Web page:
• Dr. Vin

Hug


“Oh-oh, I just got a notice that there is an active shooter warning.”

“What. Where?”

“At the preschool and all the schools in the area.”


My gut clenched and terror rose as I began to breathe quickly in a tight chest. All I could see was my blond-haired six-year-old grandson climbing the steps to his pre-school five states away from me and nothing I could do but worry helplessly. I called my brother for support. My voice shook as I told him the story and choked back tears. I said,


“I know you know.”

“Yup. I’m so sorry, That is very scary.”

“I kept thinking of when you got the call to come to the school to pick up your daughter and you told us, ‘It is the longest drive of your life when you don’t know if your child is alive.’ “

He told me, “hold your kids tight”, but my arms are empty because I live so far away.


He reviewed some of the facts of the 2006 Canyon Platte school shooting, where his teen daughter was left uninjured but traumatized.


“She gets triggered and calls me and we talk every time there is a new school shooting.”


I know that my (now 30-year-old) niece is part of a network of “school shooting survivors” who rush to comfort new victims in the USA. I think this kind of action in a country that just won’t budge on gun rights, is at least something that can be done that is admirable.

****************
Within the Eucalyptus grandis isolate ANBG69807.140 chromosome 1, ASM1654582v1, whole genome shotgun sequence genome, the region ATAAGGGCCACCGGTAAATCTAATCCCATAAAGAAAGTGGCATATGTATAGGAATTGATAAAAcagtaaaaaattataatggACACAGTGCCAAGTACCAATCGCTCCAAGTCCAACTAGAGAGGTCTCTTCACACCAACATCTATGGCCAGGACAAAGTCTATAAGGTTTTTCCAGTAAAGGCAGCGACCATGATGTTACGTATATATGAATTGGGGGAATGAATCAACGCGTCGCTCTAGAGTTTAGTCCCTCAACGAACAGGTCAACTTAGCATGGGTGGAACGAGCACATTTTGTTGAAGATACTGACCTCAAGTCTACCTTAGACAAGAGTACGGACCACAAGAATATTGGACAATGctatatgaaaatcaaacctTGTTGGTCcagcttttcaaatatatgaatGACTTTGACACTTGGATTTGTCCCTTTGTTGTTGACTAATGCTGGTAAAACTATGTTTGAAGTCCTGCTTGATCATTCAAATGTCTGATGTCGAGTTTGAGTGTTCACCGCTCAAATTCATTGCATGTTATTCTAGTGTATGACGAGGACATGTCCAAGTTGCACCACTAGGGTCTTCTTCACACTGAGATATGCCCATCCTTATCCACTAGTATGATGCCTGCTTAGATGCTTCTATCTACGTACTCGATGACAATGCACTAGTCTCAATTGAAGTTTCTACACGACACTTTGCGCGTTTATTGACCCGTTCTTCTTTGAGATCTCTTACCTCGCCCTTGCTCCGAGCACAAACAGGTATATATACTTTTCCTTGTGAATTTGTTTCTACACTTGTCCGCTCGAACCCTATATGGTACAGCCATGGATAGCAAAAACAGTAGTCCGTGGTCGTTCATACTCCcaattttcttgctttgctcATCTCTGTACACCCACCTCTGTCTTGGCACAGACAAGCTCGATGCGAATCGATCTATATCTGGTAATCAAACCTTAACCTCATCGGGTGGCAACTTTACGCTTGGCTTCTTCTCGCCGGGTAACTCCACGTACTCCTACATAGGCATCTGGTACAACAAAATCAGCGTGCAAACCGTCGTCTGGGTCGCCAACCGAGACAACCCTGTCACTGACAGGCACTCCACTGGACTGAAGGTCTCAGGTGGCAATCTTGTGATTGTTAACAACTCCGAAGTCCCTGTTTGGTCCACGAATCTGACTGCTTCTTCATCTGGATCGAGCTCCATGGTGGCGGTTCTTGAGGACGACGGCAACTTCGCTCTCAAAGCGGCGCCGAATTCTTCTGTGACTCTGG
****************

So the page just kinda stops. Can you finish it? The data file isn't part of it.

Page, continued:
My brother told me to look for updates. I thanked him for being there for me. Then he said, “I left you a message earlier, did you get it?” “No.” “Sorry to tell you but our mutual friend Dana passed away early this morning.”


“What?” Now my body, with my shoulders up to my neck in fear for my grandson, plummeted down and hunched over in sorrow. I rekindled a friendship with petite and sweet Dana at our 50th high school reunion a few years ago, and we have been Facebook friends ever since. She was loving and supportive. I posted a watercolor I did of a hibiscus last week, and Dana texted, “Beautiful. It takes my breath.” And now her breath is gone. I knew she had been in hospice, but the last time I talked to her, she was feeling pretty good. My eyes widened in shock and pooled with tears.


After I got off the phone, I was swimming in turbulent waters of pain. I checked the news and heard a police officer say, “We had gotten a credible threat on Snapchat last night from a 19-year-old male and alerted the schools. We searched three places and found and arrested the potential shooter before he could take action.


Relief flooded through me. Later I spoke to my son-in-law who had just pulled into their driveway at home. I told him through my tears, “This must have been horrible for you as parents. Please hug the boys for me.”